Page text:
"Wasn't there a story," Cass asked, "about a beheaded queen? It was someplace in history, in the before times- she was proud. She was dignified. This was thousands of years ago and people vaguely remember it today. The myths lasted for years. Is that what we want?"

"Make a suggestion, then," TB said.

Cass shrugged. "Drowning?" She envisioned Acidalia in the polluted, grimy ocean, struggling to breathe, looking like a fish out of water. It wouldn't be a dignified death, nor a rallying point.

"Drowning," Alestra repeated slowly. "I like it. Carina, you haven't weighed in your opinion."

"Yes," she squeaked. "Yeah. Okay."

"It's settled," Alestra said. "Three days from now?"

"I agree," TB said, smirking. 

"Long live the movement," Alestra said, and she held up her ivory wrist.


Carina raced through the neon-lit streets.

I have to tell her, she thought. I have to tell someone. I need help. She needs help.

Carina was far from the Eleutheria-loving sheep some people were. She had no undying love for the Ciphers. She had never desired to be one. She loved her work, her science. And she loved Aleskynn.

But not at the price of her sister's head.

Murdering an innocent girl in a horrible way for no reason wasn't something Carina could do consciously. And TB- he had a sick, twisted mind. That poor woman. If he got his hands on her... well, it wouldn't take a genius to figure out what he'd do.

Athena would know how to fix this.

Carina tore open the door to the lab. Her partner stood at the computer, writing absentmindedly, black hair braided messily.

"Athena," she said, "I need to talk to you."

"About what?" She looked slightly shocked. Carina was always quiet, kept to herself- they were partners, but not very close.

"In here." She pulled Athena into the specimen closet. The subcaste Ciencia Biologia kept cell cultures in here. Carina normally avoided it because it was cold and dangerous- any one of these vials could shatter and kill her with some ancient, deadly disease- but it was the only place they wouldn't be followed.

"I'm cold," Athena complained. She shivered. "Can we get out of here? Our job is the sky, you know, not tiny things living in the dirt."

"It's important," Carina whispered breathlessly. "You know the Movement?"


"Alestra e Harmonia, Cipher- she's a part of it."

"What?" Athena stared. "How do you-"

"And you know how she has an illegal younger daughter, my friend Aleskynn? Well, she's planning on murdering her oldest- actually, painting her as a traitor to the state and publicly executing her- so Aleskynn can take her place and won't have to die."

"Oh my stars," Athena gasped. "Those crazy conspiracy theorists were right. But why would she ever do that? I've crossed Alestra before, and well, she doesn't seem like the type for senseless murder."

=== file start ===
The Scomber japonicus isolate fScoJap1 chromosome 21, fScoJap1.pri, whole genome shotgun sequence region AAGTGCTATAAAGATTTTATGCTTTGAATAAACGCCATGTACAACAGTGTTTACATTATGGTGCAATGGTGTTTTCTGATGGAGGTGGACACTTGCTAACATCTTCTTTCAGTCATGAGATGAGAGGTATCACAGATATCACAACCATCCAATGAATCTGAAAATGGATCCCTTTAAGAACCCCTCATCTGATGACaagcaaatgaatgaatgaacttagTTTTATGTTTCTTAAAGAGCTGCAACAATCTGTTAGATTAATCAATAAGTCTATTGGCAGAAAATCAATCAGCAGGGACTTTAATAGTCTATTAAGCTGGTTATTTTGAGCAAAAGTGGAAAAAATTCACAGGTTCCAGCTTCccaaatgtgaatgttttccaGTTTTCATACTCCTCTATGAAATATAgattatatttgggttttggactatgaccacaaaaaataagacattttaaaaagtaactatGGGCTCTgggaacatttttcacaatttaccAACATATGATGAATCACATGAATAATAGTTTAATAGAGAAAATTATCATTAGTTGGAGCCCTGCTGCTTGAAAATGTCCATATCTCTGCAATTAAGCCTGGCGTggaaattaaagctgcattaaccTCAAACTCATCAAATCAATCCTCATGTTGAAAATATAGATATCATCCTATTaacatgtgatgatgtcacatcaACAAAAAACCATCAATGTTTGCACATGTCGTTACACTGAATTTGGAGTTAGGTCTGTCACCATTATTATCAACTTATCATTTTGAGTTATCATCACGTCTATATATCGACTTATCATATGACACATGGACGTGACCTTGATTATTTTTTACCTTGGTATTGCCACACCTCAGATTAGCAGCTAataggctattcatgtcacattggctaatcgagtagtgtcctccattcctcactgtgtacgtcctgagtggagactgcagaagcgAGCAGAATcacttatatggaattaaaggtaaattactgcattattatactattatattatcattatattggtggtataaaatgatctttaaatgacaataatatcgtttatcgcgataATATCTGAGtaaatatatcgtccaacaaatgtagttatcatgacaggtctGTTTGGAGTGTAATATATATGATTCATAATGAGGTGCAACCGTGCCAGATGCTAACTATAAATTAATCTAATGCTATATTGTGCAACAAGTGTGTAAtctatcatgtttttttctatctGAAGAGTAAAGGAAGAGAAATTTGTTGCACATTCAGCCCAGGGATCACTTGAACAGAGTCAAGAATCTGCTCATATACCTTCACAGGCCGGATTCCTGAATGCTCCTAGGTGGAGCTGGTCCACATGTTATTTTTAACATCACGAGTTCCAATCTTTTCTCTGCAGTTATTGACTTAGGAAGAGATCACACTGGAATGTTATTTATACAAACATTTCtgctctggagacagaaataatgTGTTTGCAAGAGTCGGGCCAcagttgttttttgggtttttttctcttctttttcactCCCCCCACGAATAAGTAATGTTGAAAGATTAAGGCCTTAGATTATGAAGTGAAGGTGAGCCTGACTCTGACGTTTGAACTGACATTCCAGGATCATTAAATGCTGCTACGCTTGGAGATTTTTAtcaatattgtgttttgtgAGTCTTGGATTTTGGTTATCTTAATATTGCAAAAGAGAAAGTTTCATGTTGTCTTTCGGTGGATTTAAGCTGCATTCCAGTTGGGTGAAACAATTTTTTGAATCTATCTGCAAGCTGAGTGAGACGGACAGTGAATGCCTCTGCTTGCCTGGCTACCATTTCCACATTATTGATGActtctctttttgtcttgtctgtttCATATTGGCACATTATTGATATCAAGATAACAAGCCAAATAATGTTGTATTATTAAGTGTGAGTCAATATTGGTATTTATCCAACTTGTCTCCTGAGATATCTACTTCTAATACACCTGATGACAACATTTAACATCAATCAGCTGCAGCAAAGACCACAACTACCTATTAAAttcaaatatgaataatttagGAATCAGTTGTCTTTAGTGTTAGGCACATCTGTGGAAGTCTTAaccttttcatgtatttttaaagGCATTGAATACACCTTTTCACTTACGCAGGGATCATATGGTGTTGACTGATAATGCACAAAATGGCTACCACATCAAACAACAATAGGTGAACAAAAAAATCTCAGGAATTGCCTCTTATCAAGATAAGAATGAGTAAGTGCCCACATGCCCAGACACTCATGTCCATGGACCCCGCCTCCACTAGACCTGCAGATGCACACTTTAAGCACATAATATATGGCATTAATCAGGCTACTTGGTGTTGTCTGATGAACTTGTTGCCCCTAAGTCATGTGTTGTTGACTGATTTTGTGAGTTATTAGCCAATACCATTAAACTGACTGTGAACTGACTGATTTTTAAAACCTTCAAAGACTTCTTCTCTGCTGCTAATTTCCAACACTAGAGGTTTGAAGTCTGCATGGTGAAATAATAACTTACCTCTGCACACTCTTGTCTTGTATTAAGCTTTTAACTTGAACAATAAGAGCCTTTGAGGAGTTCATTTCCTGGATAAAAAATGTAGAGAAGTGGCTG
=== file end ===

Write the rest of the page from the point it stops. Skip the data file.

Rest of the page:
"Leski would be easier to control," Carina sighed. "Acidalia- well, she's an adult, and she has her own mindset, and there are rumours about her."

Athena's eyes bugged straight out of her head. "Acidalia Planitia e Alestra Cipher. I should have known."

"What do you mean?" Carina asked.

Athena grimaced. Quickly, she recounted the story of her and Lyra.

"Oh, gods," Carina sighed. "This is a mess."

Athena's mind reeled. "Lyra said she told her about a crash. Lyra said- well, everyone's suspicious of her now. She said Acidalia might be part of the Revolution."

"Do you think it's true?" Carina whispered.

Her friend shook her head. "I don't know. Maybe."

"Dalia's strange, it's true. But a traitor?"

Athena looked determined, like she'd just set her mind on something. "Even if she is a part of the Revolution, it's better than being a part of the Movement."

"What are you saying?"

"I'm saying that it's wrong. They can't execute her if they're Loyalists. Then they're even worse than she is."

"I don't think they care," Carina said.

"What are we going to do? We have to warn her."

"That would make us traitors, and Alestra would kill me."

"Maybe being a traitor isn't such a bad thing."

"Are you saying what I think you're saying?"

"All I'm saying is maybe it's time to break out of the boxes." The specimen closet had gotten colder; Athena had frost in her hair, and she trembled. "Maybe it's time to get out."

"This could be the beginning of our end," Carina protested. 

"Or it could be a new start for our planet."

Author's Note


No, panem et circenses is not from the Hunger Games. It's been around for millennia, and it originated in ancient Rome. From Latin, it means "bread and circuses-" that is, food and entertainment, and was meant as a metaphor. Panem et circenses was using fancy entertainment and false displays of happiness to convince citizens that everything is fine when it's obviously not- keeping them distracted so they don't focus on problems. It's very gilded- that is, gold on the outside but not so much on the inside.

Also, yeah, Panem from The Hunger Games literally means "bread." Interestingly, Peeta is named after pita, also a type of bread. And Peeta is a baker.

Thus, Bread Boy bakes bread in Bread Land, and the fact that this book is called the Hunger Games just makes that funnier. Do with that info what you will.

Also, Alestra is based off of Lady Macbeth to a degree. She was absolutely insane, but she was cooler than Alestra.

Join MovellasFind out what all the buzz is about. Join now to start sharing your creativity and passion
Loading ...